Harvey Milk, the first openly gay man elected to substantial political office, is now the first openly LGBT person - in U.S. history - to have a day named in their honor. On Saturday, May 22, 2010, and every May 22nd thereafter, Harvey Milk Day will be celebrated across the state of California to honor the legacy of Milk’s efforts on behalf of the LGBT community. Harvey Milk Day (which coincides with Milk’s birthday) is the result of a bill signed into law last October by California Governor Arnold Schwarzenegger. The bill, specifically SB 572, was sponsored by Equality California (EQCA), and authored by state senator Mark Leno.
Equality California, an organization that advocates for LGBT equality across the state, plans to mark this inaugural celebration of Milk’s life with statewide door-to-door canvassing to build support for marriage equality in California.
Dustin Lance Black, the openly gay, Oscar-winning screenwriter of Milk (a biopic of Milk’s life) is among those who will go door-to-door on May 22nd with EQCA, and he’s encouraging others to join him.
“We’ll be doing what Harvey taught us to do – using the power of our personal stories, this time about why we, our parents, our children and our friends deserve the freedom to marry the people we love,” wrote Black in an open letter to would-be canvassers.
To hear more from Dustin Lance Black on the significance of Harvey Milk Day, please watch this short video:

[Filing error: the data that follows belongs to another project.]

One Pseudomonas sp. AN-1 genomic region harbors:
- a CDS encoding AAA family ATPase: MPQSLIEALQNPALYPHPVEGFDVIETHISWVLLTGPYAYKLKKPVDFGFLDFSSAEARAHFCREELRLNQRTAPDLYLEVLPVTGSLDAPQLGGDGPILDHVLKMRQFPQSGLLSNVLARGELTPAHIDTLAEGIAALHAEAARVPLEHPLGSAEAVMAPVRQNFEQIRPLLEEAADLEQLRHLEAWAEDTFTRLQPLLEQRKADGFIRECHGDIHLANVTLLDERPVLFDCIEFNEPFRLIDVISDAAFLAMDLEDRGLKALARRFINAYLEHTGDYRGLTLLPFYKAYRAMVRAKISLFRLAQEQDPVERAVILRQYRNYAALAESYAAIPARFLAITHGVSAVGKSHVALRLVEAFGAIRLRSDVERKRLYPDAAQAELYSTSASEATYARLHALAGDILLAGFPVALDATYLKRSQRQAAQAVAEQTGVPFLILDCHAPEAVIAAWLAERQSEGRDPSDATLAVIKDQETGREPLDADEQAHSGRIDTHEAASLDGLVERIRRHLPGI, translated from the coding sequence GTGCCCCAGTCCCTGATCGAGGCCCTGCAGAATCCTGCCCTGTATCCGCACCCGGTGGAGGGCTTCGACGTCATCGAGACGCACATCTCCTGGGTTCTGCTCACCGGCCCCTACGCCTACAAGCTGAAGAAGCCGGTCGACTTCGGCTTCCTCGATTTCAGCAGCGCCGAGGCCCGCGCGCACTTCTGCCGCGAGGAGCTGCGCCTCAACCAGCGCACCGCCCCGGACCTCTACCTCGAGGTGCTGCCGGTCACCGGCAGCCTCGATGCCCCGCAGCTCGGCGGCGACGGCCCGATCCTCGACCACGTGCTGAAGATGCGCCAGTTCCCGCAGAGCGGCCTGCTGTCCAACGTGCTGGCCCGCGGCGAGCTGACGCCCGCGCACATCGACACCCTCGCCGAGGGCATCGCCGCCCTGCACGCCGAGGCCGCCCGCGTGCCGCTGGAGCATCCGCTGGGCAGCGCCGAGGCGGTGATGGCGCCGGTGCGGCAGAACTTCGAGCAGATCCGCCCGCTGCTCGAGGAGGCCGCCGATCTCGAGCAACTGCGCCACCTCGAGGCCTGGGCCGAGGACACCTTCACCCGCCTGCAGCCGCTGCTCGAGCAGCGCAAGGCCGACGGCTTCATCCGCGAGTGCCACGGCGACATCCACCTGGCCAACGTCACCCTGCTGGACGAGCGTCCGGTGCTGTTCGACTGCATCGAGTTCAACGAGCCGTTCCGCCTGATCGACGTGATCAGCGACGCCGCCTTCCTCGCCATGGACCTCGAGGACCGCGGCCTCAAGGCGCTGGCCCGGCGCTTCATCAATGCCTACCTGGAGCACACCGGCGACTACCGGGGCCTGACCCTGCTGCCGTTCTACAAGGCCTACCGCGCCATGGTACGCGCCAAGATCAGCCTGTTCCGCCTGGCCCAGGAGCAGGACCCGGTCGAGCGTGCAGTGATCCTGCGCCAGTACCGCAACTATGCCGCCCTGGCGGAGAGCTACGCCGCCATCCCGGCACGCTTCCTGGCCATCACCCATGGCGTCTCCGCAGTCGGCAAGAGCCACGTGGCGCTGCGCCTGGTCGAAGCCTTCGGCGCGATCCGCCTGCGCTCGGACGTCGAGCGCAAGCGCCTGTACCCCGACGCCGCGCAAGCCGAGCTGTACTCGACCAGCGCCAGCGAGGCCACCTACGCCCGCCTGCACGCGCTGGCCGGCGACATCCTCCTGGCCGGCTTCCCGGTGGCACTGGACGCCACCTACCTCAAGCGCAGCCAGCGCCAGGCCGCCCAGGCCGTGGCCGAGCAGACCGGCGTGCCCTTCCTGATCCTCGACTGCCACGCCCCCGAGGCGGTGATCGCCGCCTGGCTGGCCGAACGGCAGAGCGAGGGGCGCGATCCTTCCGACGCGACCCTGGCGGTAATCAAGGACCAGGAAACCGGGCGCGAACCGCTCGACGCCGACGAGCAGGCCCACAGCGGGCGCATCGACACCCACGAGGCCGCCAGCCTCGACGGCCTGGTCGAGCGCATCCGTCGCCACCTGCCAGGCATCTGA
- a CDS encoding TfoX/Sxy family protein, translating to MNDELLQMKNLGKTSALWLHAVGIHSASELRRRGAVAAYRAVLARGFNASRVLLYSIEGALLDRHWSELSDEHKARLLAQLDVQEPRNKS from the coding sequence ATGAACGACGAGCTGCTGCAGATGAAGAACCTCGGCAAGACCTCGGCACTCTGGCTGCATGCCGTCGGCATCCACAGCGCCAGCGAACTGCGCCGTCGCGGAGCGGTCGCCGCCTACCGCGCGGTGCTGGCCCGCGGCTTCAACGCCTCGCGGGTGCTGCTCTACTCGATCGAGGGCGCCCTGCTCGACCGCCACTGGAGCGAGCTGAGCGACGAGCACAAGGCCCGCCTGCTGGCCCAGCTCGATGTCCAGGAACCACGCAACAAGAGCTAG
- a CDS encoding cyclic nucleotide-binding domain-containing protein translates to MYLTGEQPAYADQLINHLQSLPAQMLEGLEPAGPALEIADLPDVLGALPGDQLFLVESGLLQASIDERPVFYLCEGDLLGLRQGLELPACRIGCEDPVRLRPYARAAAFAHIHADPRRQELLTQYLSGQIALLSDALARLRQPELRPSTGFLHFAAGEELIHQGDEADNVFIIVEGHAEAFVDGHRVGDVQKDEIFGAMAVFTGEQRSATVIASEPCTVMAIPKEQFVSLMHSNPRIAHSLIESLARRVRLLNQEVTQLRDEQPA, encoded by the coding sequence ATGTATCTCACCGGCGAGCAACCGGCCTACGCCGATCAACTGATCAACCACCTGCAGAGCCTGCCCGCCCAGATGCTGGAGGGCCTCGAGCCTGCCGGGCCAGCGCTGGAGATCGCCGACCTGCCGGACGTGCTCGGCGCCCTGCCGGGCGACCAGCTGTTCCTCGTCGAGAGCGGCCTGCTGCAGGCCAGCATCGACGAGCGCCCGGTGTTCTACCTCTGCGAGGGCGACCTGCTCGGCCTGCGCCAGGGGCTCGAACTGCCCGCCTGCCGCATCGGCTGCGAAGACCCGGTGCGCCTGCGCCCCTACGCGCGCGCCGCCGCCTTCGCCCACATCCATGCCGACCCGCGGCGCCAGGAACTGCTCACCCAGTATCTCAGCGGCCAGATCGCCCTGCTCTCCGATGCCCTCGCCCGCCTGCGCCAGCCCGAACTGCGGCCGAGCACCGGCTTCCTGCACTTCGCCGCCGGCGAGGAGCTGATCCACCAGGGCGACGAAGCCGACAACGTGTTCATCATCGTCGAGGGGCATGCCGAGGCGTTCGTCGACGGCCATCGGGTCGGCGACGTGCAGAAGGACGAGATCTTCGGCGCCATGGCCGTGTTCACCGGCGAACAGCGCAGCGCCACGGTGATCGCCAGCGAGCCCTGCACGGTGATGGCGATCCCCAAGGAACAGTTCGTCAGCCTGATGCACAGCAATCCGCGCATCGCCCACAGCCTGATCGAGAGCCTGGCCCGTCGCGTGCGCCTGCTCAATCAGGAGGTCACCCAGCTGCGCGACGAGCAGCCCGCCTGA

About Harvey Milk
After three failed attempts, Harvey Milk was elected to the San Francisco Board of Supervisors in 1977. He thus became the first openly gay person elected to political office – and at a time when being gay was still thought to be a “mental illness.” Milk’s life was tragically cut short on November 27, 1978 when he was shot twice in the head by fellow Supervisor Daniel White, an anti-gay conservative. Milk knew that his election to the board would outrage some people. He received numerous death threats, so many that he was motivated to record a will in which he recommended successors to his seat. That same recording included a haunting, now famous line: “If a bullet should enter my brain, let that bullet destroy every closet door.” For more information on the life and times of Harvey Milk, check out his feature in Time Magazine’s report on The 100 Most Important People of the Century.